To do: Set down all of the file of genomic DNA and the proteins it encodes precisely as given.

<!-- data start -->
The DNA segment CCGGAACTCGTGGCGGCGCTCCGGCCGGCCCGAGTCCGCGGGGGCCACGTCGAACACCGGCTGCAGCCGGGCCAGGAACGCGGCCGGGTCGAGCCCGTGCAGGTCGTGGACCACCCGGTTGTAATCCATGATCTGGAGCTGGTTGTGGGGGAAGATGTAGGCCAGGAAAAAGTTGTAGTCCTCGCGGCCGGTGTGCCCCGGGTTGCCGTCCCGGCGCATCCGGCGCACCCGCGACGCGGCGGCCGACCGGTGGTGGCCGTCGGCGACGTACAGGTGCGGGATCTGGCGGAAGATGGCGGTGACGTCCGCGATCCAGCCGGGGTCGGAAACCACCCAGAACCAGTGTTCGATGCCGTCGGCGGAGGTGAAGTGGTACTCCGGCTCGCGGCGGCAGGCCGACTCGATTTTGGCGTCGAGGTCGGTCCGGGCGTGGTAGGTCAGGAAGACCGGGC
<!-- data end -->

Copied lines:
The DNA segment CCGGAACTCGTGGCGGCGCTCCGGCCGGCCCGAGTCCGCGGGGGCCACGTCGAACACCGGCTGCAGCCGGGCCAGGAACGCGGCCGGGTCGAGCCCGTGCAGGTCGTGGACCACCCGGTTGTAATCCATGATCTGGAGCTGGTTGTGGGGGAAGATGTAGGCCAGGAAAAAGTTGTAGTCCTCGCGGCCGGTGTGCCCCGGGTTGCCGTCCCGGCGCATCCGGCGCACCCGCGACGCGGCGGCCGACCGGTGGTGGCCGTCGGCGACGTACAGGTGCGGGATCTGGCGGAAGATGGCGGTGACGTCCGCGATCCAGCCGGGGTCGGAAACCACCCAGAACCAGTGTTCGATGCCGTCGGCGGAGGTGAAGTGGTACTCCGGCTCGCGGCGGCAGGCCGACTCGATTTTGGCGTCGAGGTCGGTCCGGGCGTGGTAGGTCAGGAAGACCGGGC